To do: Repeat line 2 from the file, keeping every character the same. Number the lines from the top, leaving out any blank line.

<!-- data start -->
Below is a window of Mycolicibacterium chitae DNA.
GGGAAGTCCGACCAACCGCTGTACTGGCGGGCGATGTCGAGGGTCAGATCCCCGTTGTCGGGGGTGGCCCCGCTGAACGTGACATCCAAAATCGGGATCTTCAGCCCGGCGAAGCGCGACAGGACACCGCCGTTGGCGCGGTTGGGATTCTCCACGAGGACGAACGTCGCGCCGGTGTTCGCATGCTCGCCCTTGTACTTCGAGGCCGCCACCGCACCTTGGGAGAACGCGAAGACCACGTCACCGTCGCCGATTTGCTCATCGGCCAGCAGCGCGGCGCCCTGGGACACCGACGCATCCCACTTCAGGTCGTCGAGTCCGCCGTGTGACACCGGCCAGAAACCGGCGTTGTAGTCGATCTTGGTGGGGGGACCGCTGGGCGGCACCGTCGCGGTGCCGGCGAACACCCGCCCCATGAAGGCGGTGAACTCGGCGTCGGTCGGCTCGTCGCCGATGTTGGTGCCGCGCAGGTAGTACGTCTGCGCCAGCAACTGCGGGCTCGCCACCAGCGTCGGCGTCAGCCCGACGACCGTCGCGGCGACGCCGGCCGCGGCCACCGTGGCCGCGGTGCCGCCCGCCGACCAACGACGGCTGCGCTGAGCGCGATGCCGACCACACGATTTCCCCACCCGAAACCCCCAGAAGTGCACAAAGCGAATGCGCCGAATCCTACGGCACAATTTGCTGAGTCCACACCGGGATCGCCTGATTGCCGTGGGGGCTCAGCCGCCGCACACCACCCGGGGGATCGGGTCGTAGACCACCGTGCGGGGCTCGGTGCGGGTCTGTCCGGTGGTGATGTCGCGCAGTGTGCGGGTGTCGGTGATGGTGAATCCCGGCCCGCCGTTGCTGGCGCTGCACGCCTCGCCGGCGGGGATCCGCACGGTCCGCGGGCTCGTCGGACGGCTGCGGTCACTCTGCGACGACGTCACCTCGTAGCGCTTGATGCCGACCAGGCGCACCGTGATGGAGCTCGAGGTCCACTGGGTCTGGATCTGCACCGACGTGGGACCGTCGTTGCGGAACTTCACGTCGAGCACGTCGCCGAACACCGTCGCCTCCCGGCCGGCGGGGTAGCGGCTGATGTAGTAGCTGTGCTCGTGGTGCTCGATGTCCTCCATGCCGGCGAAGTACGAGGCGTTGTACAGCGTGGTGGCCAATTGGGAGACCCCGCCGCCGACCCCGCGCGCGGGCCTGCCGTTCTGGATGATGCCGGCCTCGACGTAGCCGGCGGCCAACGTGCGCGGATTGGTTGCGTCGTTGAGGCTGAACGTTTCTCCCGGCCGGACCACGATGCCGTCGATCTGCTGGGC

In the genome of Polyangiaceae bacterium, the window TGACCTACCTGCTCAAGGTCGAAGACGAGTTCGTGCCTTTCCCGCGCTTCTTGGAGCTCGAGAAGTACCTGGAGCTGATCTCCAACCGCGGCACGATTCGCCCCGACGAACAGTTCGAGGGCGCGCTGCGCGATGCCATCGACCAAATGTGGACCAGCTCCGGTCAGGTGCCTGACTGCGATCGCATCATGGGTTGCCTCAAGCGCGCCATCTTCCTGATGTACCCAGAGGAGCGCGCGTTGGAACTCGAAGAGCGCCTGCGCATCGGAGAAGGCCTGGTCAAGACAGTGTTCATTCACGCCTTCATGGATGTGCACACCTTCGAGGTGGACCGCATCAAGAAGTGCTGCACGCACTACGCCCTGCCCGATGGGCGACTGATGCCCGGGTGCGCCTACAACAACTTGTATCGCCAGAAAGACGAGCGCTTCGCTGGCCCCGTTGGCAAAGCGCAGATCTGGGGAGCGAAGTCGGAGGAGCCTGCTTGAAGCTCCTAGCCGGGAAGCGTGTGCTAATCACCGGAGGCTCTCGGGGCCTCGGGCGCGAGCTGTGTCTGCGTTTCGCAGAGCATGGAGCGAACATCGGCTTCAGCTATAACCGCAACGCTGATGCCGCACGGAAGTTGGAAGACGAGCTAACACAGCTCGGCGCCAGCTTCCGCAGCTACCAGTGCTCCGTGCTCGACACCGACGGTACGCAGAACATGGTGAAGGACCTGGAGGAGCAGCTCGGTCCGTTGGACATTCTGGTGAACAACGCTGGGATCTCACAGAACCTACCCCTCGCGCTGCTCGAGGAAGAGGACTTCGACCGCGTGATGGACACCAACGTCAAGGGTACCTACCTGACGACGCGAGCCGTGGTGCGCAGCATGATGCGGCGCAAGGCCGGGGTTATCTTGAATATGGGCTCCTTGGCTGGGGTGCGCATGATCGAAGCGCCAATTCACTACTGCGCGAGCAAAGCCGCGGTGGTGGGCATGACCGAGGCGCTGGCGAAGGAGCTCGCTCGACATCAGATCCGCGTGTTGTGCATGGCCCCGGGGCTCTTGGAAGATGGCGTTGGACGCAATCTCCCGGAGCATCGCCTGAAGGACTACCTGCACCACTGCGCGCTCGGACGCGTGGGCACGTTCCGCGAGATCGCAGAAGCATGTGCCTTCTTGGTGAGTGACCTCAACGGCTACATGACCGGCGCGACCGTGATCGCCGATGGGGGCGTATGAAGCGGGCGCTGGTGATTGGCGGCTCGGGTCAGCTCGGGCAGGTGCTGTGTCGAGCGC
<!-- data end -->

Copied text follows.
GGGAAGTCCGACCAACCGCTGTACTGGCGGGCGATGTCGAGGGTCAGATCCCCGTTGTCGGGGGTGGCCCCGCTGAACGTGACATCCAAAATCGGGATCTTCAGCCCGGCGAAGCGCGACAGGACACCGCCGTTGGCGCGGTTGGGATTCTCCACGAGGACGAACGTCGCGCCGGTGTTCGCATGCTCGCCCTTGTACTTCGAGGCCGCCACCGCACCTTGGGAGAACGCGAAGACCACGTCACCGTCGCCGATTTGCTCATCGGCCAGCAGCGCGGCGCCCTGGGACACCGACGCATCCCACTTCAGGTCGTCGAGTCCGCCGTGTGACACCGGCCAGAAACCGGCGTTGTAGTCGATCTTGGTGGGGGGACCGCTGGGCGGCACCGTCGCGGTGCCGGCGAACACCCGCCCCATGAAGGCGGTGAACTCGGCGTCGGTCGGCTCGTCGCCGATGTTGGTGCCGCGCAGGTAGTACGTCTGCGCCAGCAACTGCGGGCTCGCCACCAGCGTCGGCGTCAGCCCGACGACCGTCGCGGCGACGCCGGCCGCGGCCACCGTGGCCGCGGTGCCGCCCGCCGACCAACGACGGCTGCGCTGAGCGCGATGCCGACCACACGATTTCCCCACCCGAAACCCCCAGAAGTGCACAAAGCGAATGCGCCGAATCCTACGGCACAATTTGCTGAGTCCACACCGGGATCGCCTGATTGCCGTGGGGGCTCAGCCGCCGCACACCACCCGGGGGATCGGGTCGTAGACCACCGTGCGGGGCTCGGTGCGGGTCTGTCCGGTGGTGATGTCGCGCAGTGTGCGGGTGTCGGTGATGGTGAATCCCGGCCCGCCGTTGCTGGCGCTGCACGCCTCGCCGGCGGGGATCCGCACGGTCCGCGGGCTCGTCGGACGGCTGCGGTCACTCTGCGACGACGTCACCTCGTAGCGCTTGATGCCGACCAGGCGCACCGTGATGGAGCTCGAGGTCCACTGGGTCTGGATCTGCACCGACGTGGGACCGTCGTTGCGGAACTTCACGTCGAGCACGTCGCCGAACACCGTCGCCTCCCGGCCGGCGGGGTAGCGGCTGATGTAGTAGCTGTGCTCGTGGTGCTCGATGTCCTCCATGCCGGCGAAGTACGAGGCGTTGTACAGCGTGGTGGCCAATTGGGAGACCCCGCCGCCGACCCCGCGCGCGGGCCTGCCGTTCTGGATGATGCCGGCCTCGACGTAGCCGGCGGCCAACGTGCGCGGATTGGTTGCGTCGTTGAGGCTGAACGTTTCTCCCGGCCGGACCACGATGCCGTCGATCTGCTGGGC